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My senior year of high school I was attending an all-boys boarding school which was quite small, about 36 boys total. The senior class was a whopping 5 students and, like seniors do, we cut school and generally goofed off a lot.

One fine day the entire senior class (all five of us) decided to cut school for the afternoon and, brace yourself, visit a local art museum. I know this is sort of an unusual concept, but they had a special aquarium exhibit that we all wanted to see. There were plenty of days when we cut school for more traditional purposes like heading to an arcade and getting high.

So we had to walk a mile or two through town to get to the museum and decided to take side streets lest anyone from the school spot us (it wasn't a terribly big town).

This is an important time to tell you about my sunglasses. I had a pair of Vuarnet sunglasses with thick, blue plastic frames. It was the late 1980's and this particular style was popular with skiers and snowboarders. They were quite expensive, about $100 US, I think. Anyway I was very proud of them and wore them as we strolled down the street toward the art museum.

The five of us had just crossed an intersection with me bringing up the rear. Because I was trailing behind a bit I got to see something they didn't -- the light had changed and one car stopped hard. Another car behind that one didn't notice until it was too late, then the driver slammed on the brakes, came to a screeching halt, and just barely tapped the bumper of the first car.

Well, I thought that was damn funny. My friends all turned around to see what was going on and I pointed and laughed at the situation, all the while walking down the sidewalk toward my friends. All of us were getting a good chuckle about it until I turned back toward my friends and...

KABLAM!!

I walked full-stride into a street sign. This is the sort of full-contact impact you see in ice hockey games when a player checks another player against the glass. I went tumbling over backwards about as hard as I could. My friends now had something better to laugh at than the car accident and stood around me folded over, holding their stomachs. Tears were streaming down their faces they were laughing so hard.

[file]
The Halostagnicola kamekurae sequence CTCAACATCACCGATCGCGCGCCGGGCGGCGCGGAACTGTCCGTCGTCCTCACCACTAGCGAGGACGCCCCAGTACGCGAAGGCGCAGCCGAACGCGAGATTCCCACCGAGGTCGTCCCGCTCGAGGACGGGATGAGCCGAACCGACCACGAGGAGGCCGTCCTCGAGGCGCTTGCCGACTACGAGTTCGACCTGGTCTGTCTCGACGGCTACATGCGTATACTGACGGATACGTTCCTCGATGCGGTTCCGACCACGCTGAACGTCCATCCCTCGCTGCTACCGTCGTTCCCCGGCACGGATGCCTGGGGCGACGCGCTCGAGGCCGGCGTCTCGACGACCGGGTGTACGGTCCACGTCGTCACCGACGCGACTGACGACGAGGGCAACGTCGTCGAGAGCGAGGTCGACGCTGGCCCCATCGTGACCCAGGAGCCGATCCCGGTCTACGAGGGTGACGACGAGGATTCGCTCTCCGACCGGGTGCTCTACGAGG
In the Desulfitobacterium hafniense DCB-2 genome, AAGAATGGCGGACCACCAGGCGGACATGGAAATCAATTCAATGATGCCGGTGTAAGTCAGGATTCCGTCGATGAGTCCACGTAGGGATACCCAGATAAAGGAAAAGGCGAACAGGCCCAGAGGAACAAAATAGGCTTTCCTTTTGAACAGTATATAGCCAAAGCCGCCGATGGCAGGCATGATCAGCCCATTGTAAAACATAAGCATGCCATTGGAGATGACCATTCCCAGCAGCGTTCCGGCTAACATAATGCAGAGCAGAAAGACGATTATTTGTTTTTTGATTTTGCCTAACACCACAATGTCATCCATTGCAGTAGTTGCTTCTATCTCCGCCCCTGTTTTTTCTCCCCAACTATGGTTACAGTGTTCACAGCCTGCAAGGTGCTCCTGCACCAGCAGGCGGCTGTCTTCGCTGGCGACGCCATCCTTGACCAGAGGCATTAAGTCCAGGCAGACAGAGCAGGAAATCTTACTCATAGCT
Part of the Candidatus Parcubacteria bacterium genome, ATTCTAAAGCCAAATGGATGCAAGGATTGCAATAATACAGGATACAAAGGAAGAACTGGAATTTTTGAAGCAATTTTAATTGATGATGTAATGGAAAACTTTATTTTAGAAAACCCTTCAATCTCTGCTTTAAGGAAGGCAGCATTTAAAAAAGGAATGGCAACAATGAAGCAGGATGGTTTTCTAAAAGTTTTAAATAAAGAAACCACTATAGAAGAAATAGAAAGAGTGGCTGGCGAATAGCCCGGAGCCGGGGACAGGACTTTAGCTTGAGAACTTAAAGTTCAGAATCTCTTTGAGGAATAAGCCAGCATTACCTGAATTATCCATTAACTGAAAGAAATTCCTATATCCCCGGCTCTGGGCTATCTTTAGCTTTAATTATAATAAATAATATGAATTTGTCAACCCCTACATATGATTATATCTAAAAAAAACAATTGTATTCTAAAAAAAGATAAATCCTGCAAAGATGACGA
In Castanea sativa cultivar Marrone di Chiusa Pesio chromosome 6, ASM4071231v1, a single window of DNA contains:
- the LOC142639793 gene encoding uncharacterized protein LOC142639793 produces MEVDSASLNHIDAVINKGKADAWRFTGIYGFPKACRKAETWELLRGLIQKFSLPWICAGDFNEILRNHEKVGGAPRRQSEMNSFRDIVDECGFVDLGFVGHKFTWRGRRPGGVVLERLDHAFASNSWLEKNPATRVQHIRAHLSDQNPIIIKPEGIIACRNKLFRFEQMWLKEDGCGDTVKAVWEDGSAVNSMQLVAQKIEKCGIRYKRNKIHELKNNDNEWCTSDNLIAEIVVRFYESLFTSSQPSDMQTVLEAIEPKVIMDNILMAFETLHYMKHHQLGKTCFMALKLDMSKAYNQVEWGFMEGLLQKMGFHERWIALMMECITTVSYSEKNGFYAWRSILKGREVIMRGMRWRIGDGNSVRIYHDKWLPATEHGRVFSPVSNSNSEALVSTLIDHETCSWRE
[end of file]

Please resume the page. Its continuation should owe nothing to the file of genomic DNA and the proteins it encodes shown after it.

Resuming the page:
Meanwhile on the ground, I wasn't quite ready to laugh about it yet. I sat up and held my head for a while, waiting for the stars orbiting around my head to slow down. After a while things got better and I took an inventory of myself. Nothing appeared to be broken, no blood anywhere. Whew. But what about the expensive pair of sunglasses I was wearing? I immediately reached up to pull the glasses off my face and inspect them for damage.

Only, they wouldn't come off. I tugged and pulled, but I couldn't get them off. I was still a little disoriented so I asked one of my friends to help. He couldn't get them off either. It seemed there was a magical force holding the glasses on my face. After several minutes of fiddling with the problem I looked up to see the blue sky above the top rim of my glasses, and my right eyebrow stretched across to the sunglasses frame.

That's right, my entire right eyebrow was trapped between the thick blue frame and the lens of the sunglasses. Somehow the force of the impact had forced a gap between the two which proceeded to swallow my eyebrow. Don't ask me how. Around the time we figured that out, blood started to drip from the wound, forming a neat puddle between my cheek and the bottom part of the frame. There was a Burger King nearby and we wandered into their men's room to try and fix things.

I'll spare you the gory details, but suffice to say that we got some strange looks from visitors to the restroom that day. Finally I got up the nerve and forced the lens out of the frame with a big popping noise. Looking at my eyebrow in the mirror, I found a neat gash about an inch long and a quarter-inch deep. Now, I don't know much about anatomy, but I must have broken a vein or something because the instant the eyebrow was free of its captor, blood started spurting from the cut all over the place. I started to feel sort of light headed, probably from the loss of blood combined with some amount of shock.

Our little field trip was ruined. I was going to need stitches to fix this one. Three of the other guys started heading back to school while the last one stayed with me, sitting on the ground outside Burger King waiting for a taxi to the hospital. We called the school nurse who agreed to meet us there.

Later that afternoon in the principal's office, he didn't say a word. Just stared at all five of us blankly, one by one, until he got to me. There I was with a big bloody bandage on my head, the recipient of a half dozen stitches to my eyebrow, sitting there looking guilty. At that point he just couldn't hold it in any longer and burst out laughing. He laughed even harder when he found out later that we were cutting school to go to the art museum. Anyway, he threw us out of his office and we didn't cut school again for at least a week.

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